On appeal, Amazon challenged the district court’s ruling by asserting that its flex drivers are exclusively “engaged in local, intrastate activities” because they do not cross state lines when performing deliveries. According to Amazon, a worker must physically cross state lines in the course of making deliveries to be “engaged in foreign or interstate commerce” for the exemption to apply.

The Ninth Circuit majority disagreed and held that crossing state lines is not a necessary condition for the application of the transportation worker exemption. In the court’s view, an interstate transaction between Amazon and a customer does not conclude until the package reaches its intended destination. Accordingly, when an Amazon package travels interstate and is held locally in an Amazon warehouse, the interstate journey of the package does not “come to rest” until it is delivered to the intended recipient. Therefore, even though flex drivers only pick up packages from local Amazon warehouses and deliver them “purely intrastate” to a customer’s home, the driver is “engaged in interstate commerce” by performing the last leg or “last mile” of the interstate journey. Based on this reasoning, the Ninth Circuit held that flex drivers are exempt from the FAA under the transportation worker exemption.

In affirming the lower court’s ruling, the Ninth Circuit also agreed that since the FAA does not apply and the contract terms state Washington law cannot apply to the arbitration provision, there is no valid arbitration agreement between the parties.

However, in a 36-page dissenting opinion, Judge Daniel Bress criticized the majority opinion for creating further uncertainty around the interpretation of the “transportation worker” exemption, “as well as inequities among delivery workers who are similarly situated.” In his view, to be “engaged in interstate commerce” the delivery driver “must belong to a ‘class of workers’ that crosses state lines in the course of making deliveries,” otherwise what should be a narrow exemption “could broadly include anyone who delivers goods between any two locations.”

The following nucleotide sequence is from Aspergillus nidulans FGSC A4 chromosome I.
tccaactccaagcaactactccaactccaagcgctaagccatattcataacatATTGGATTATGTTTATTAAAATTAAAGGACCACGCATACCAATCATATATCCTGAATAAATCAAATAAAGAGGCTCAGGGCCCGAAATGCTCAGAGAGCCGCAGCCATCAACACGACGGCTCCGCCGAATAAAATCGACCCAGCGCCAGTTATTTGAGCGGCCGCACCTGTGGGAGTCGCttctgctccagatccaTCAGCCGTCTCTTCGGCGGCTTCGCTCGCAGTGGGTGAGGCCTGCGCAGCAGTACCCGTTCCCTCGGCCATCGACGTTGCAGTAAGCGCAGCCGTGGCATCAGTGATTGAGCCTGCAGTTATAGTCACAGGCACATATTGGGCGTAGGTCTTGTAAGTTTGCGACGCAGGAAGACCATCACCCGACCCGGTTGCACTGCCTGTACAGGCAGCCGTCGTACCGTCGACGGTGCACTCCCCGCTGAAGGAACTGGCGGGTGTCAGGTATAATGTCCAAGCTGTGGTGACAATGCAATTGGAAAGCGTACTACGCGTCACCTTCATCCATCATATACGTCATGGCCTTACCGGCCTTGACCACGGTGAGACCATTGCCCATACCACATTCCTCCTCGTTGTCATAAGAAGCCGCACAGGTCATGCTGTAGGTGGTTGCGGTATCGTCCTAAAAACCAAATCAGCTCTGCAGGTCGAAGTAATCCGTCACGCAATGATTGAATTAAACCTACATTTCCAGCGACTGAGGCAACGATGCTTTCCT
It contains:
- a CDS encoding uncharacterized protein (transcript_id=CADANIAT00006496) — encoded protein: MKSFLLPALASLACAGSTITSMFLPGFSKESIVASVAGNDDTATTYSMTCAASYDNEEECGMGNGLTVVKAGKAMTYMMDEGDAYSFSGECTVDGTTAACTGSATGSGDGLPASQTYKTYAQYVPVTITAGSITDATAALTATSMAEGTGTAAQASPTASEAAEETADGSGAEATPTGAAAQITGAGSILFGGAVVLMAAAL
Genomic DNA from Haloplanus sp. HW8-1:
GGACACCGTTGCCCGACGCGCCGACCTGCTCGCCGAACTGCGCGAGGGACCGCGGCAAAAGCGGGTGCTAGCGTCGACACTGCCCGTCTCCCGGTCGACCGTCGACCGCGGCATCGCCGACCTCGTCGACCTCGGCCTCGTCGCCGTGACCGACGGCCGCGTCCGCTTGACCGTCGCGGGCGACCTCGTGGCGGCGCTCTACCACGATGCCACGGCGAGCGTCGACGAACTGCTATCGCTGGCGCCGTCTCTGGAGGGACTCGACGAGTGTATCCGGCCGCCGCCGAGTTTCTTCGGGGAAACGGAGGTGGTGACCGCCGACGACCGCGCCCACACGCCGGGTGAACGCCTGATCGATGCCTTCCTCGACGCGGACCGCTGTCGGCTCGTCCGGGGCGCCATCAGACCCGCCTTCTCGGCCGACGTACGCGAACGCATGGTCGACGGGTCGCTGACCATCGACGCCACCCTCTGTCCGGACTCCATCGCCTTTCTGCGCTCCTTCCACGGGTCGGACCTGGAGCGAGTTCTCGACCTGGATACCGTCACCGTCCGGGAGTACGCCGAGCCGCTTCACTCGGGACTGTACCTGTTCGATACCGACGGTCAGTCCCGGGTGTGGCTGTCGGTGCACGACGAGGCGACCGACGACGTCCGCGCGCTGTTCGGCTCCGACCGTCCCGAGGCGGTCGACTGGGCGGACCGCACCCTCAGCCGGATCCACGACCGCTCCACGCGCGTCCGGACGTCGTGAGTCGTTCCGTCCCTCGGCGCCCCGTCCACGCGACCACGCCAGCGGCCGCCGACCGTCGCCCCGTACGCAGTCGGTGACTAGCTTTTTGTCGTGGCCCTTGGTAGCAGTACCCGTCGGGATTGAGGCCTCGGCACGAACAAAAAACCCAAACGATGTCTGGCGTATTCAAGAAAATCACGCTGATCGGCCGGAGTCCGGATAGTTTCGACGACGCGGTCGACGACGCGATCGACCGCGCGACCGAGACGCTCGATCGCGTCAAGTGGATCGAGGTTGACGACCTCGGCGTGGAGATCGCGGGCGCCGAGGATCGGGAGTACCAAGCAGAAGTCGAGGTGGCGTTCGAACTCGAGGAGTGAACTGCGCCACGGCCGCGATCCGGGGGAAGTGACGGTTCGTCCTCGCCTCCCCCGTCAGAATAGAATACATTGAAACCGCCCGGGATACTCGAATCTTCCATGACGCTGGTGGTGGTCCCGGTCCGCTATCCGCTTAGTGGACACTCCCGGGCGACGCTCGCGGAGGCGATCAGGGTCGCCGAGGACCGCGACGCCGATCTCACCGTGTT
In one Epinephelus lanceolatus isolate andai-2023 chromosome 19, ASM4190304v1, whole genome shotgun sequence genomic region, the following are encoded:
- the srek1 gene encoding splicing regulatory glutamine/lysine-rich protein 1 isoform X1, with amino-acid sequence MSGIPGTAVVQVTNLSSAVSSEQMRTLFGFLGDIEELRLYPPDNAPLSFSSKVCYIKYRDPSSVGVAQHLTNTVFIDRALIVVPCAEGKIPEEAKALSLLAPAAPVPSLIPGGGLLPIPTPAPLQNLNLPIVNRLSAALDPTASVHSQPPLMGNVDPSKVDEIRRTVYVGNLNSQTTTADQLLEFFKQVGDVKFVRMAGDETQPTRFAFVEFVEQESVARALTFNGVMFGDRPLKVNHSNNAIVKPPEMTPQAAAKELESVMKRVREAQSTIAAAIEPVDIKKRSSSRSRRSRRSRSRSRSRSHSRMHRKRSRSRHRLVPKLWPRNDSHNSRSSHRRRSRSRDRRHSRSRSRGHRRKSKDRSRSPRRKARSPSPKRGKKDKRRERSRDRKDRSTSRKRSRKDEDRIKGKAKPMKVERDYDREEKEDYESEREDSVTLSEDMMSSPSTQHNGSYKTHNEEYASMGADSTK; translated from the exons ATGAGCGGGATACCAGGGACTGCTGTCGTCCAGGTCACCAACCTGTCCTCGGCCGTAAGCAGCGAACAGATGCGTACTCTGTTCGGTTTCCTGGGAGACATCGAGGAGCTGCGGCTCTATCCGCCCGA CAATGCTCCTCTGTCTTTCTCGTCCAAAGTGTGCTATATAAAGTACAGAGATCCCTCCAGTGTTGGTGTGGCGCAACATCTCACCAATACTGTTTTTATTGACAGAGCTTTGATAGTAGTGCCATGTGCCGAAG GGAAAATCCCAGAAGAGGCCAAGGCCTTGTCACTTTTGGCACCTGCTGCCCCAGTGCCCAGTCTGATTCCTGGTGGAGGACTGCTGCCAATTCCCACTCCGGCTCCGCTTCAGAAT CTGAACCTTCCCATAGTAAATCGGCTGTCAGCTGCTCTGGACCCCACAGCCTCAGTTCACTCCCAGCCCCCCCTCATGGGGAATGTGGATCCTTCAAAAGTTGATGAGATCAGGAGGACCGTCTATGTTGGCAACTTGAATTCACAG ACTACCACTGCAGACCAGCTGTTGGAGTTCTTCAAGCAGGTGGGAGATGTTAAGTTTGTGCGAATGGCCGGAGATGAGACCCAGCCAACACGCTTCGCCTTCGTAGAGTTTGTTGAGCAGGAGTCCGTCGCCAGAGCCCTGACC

This ruling comes just a month after the First Circuit Court of Appeals also rejected Amazon’s motion to compel arbitration in a lawsuit involving a putative class of flex drivers from Massachusetts who similarly allege Amazon misclassified them as independent contractors.[6]

Employer Takeaways

Recent federal appellate court decisions have certainly expanded the “class of workers” exempt from the FAA. In addition to the Ninth and First Circuit’s inclusion of “last-mile” delivery drivers, the Third Circuit recently expanded the exemption to include workers who transport passengers, such as ride sharing companies, Uber and Lyft.[7]

On the other hand, the Ninth Circuit’s Rittmann decision made clear that individuals delivering food or meals for companies like DoorDash, GrubHub and Postmates are not “engaged in interstate commerce.” In the court’s view, there is an important distinction between making local deliveries of goods that have arrived at a local restaurant and whose continuous interstate journey is broken, as opposed to the packages delivered by Amazon’s flex drivers, which are often shipped from out of state and do not end their interstate journey until they reach the intended consumer.

If you have questions or would like more information, please contact Josue Aparicio at [email protected].


[1] Josue Aparicio is an Attorney with Freeman, Mathis & Gary LLP who specializes in worker misclassification claims under California law. (https://www.fmglaw.com/attorney_bio.php?id=408)

[2] Rittmann v. Amazon.com, Inc. (9th Cir. 2020), Case No. 19-35381.

[3] Rittmann v. Amazon.com, Inc. (W.D.Wash. 2019) 383 F. Supp. 3d 1196.

[4] 9 U.S.C. § 1 (emphasis added).

[5] Circuit City Stores, Inc. v. Adams (2001) 532 U.S. 105, 118-119.

[6] Waithaka v. Amazon.com, Inc. (1st Cir. 2020) 966 F.3d 10.

[7] Singh v. Uber Techs., Inc. (3d Cir. 2019) 939 F.3d 210, 219; Cunningham v. Lyft, Inc. (D.Mass. March 27, 2020) Case No. 1:19-cv-11974.